I thank the right hon. Gentleman for his statement and for his courtesy in allowing me to see a copy of it in advance.
The right hon. Gentleman explained to the House that the Chancellor is travelling to Brussels for a meeting tomorrow, but I think that the House will none the less be disappointed that we have apparently reached the point where the assumption by the taxpayer of an additional £250 billion-worth of contingent liabilities is not considered a sufficient reason to reschedule one's travel arrangements. There will also be disappointment that a Treasury Minister is before the House for the first time since the momentous decision last Thursday to begin quantitative easing, and has not taken the opportunity to update the House on that decision and its far-reaching implications for Britain.
This massive second round of banking bail-outs is proof that the Prime Minister's first bail-out last October failed. The test of it will be whether credit actually begins to flow through our economy again, not what promises of more lending the Government say they have secured. The £14 billion of lending commitments that the Government claim to have extracted from Lloyds Banking Group is less than half of the total taxpayer investment in Lloyds, and less than 5 per cent. of the total taxpayer exposure to Lloyds HBOS. Will the Financial Secretary confirm that the additional promised lending will be subject to the group's prevailing commercial terms and conditions, including on pricing and risk assessment, and, in relation to mortgage lending, that it will be subject to the group's standard credit and other acceptance criteria? If that is the case, is not this pledge just more simple rhetoric?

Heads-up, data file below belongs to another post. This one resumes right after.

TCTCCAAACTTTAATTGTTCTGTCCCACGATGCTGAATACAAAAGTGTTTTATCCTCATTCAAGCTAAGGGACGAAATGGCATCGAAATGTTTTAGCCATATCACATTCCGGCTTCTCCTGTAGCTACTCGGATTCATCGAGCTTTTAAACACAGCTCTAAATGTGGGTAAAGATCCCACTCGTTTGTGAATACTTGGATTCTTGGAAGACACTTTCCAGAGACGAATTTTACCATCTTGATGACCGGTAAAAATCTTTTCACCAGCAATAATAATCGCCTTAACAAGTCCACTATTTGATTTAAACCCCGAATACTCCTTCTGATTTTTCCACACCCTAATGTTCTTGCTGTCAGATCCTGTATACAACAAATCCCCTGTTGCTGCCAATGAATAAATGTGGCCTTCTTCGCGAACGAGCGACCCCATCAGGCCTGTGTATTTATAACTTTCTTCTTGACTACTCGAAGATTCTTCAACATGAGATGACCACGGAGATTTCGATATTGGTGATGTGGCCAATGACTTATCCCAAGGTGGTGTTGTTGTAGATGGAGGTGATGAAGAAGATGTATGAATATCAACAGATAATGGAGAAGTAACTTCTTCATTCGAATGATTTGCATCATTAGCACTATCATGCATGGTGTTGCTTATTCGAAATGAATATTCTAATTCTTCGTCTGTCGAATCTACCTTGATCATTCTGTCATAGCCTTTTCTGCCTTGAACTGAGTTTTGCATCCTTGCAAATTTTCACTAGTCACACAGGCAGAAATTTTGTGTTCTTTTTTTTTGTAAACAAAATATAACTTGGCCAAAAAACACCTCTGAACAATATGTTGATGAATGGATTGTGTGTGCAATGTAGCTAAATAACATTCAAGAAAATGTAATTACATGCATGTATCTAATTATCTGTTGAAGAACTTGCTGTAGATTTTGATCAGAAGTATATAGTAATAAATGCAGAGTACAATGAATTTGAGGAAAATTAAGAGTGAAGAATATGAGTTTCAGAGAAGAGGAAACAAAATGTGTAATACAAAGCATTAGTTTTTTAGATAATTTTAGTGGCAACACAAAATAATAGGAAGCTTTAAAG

It is now clear that the merger of Lloyds and HBOS was a bad deal, put together without full and proper understanding of the state of the HBOS book, certainly on the part of Lloyds and possibly on the part of the Government. Until last October, Lloyds had stood aloof from the chaos engulfing the banking sector, as a sound, somewhat old-fashioned bank with a reputation for caution that attracted small investors and drove to distraction those in the City who preferred riskier plays. In the space of a few weeks, that sound, solid bank, which would have been quite capable of prospering without the support of the taxpayer, has been transformed into a banking behemoth that is incapable of surviving without these huge infusions of taxpayer funding. I ask the Financial Secretary whether the Government really believe that the creation of this crippled giant at the heart of our banking system is the best outcome if the objective is to maximise the flow of credit from the banks to Britain's recession-hit businesses and households.
Back in October we were told that the merger was a commercial deal put together by the managements of the two banks, and that all that the Government were doing was removing the competition barriers that would have prevented it from going ahead. However, there were persistent stories at the time, promoted by those close to the Prime Minister, that in fact the Prime Minister had brokered the deal and driven it through to completion.